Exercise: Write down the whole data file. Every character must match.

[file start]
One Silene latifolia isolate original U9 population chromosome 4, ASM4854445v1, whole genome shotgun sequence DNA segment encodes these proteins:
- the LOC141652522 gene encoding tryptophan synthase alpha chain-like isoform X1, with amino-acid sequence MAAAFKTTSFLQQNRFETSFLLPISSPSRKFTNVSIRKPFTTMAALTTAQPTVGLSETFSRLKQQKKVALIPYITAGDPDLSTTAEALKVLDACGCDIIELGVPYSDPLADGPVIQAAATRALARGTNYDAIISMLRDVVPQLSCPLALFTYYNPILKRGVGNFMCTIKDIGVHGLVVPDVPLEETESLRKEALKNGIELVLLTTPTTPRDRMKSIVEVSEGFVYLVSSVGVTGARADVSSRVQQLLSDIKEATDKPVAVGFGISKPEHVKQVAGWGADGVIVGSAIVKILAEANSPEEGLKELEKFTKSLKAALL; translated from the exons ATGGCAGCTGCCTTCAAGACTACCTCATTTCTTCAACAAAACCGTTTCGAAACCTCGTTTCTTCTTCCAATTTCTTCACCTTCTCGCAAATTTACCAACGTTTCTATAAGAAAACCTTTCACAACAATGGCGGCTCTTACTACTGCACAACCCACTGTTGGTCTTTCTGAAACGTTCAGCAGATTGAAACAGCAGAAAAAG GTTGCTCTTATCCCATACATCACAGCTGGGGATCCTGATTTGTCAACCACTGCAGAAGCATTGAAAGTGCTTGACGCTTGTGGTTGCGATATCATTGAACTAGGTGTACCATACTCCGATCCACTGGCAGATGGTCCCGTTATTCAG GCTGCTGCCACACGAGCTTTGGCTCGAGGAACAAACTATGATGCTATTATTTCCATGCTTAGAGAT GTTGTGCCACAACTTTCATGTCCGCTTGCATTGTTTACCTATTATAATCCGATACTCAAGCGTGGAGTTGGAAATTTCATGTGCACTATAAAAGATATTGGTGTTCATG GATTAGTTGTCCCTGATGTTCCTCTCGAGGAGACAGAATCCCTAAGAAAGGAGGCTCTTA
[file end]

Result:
One Silene latifolia isolate original U9 population chromosome 4, ASM4854445v1, whole genome shotgun sequence DNA segment encodes these proteins:
- the LOC141652522 gene encoding tryptophan synthase alpha chain-like isoform X1, with amino-acid sequence MAAAFKTTSFLQQNRFETSFLLPISSPSRKFTNVSIRKPFTTMAALTTAQPTVGLSETFSRLKQQKKVALIPYITAGDPDLSTTAEALKVLDACGCDIIELGVPYSDPLADGPVIQAAATRALARGTNYDAIISMLRDVVPQLSCPLALFTYYNPILKRGVGNFMCTIKDIGVHGLVVPDVPLEETESLRKEALKNGIELVLLTTPTTPRDRMKSIVEVSEGFVYLVSSVGVTGARADVSSRVQQLLSDIKEATDKPVAVGFGISKPEHVKQVAGWGADGVIVGSAIVKILAEANSPEEGLKELEKFTKSLKAALL; translated from the exons ATGGCAGCTGCCTTCAAGACTACCTCATTTCTTCAACAAAACCGTTTCGAAACCTCGTTTCTTCTTCCAATTTCTTCACCTTCTCGCAAATTTACCAACGTTTCTATAAGAAAACCTTTCACAACAATGGCGGCTCTTACTACTGCACAACCCACTGTTGGTCTTTCTGAAACGTTCAGCAGATTGAAACAGCAGAAAAAG GTTGCTCTTATCCCATACATCACAGCTGGGGATCCTGATTTGTCAACCACTGCAGAAGCATTGAAAGTGCTTGACGCTTGTGGTTGCGATATCATTGAACTAGGTGTACCATACTCCGATCCACTGGCAGATGGTCCCGTTATTCAG GCTGCTGCCACACGAGCTTTGGCTCGAGGAACAAACTATGATGCTATTATTTCCATGCTTAGAGAT GTTGTGCCACAACTTTCATGTCCGCTTGCATTGTTTACCTATTATAATCCGATACTCAAGCGTGGAGTTGGAAATTTCATGTGCACTATAAAAGATATTGGTGTTCATG GATTAGTTGTCCCTGATGTTCCTCTCGAGGAGACAGAATCCCTAAGAAAGGAGGCTCTTA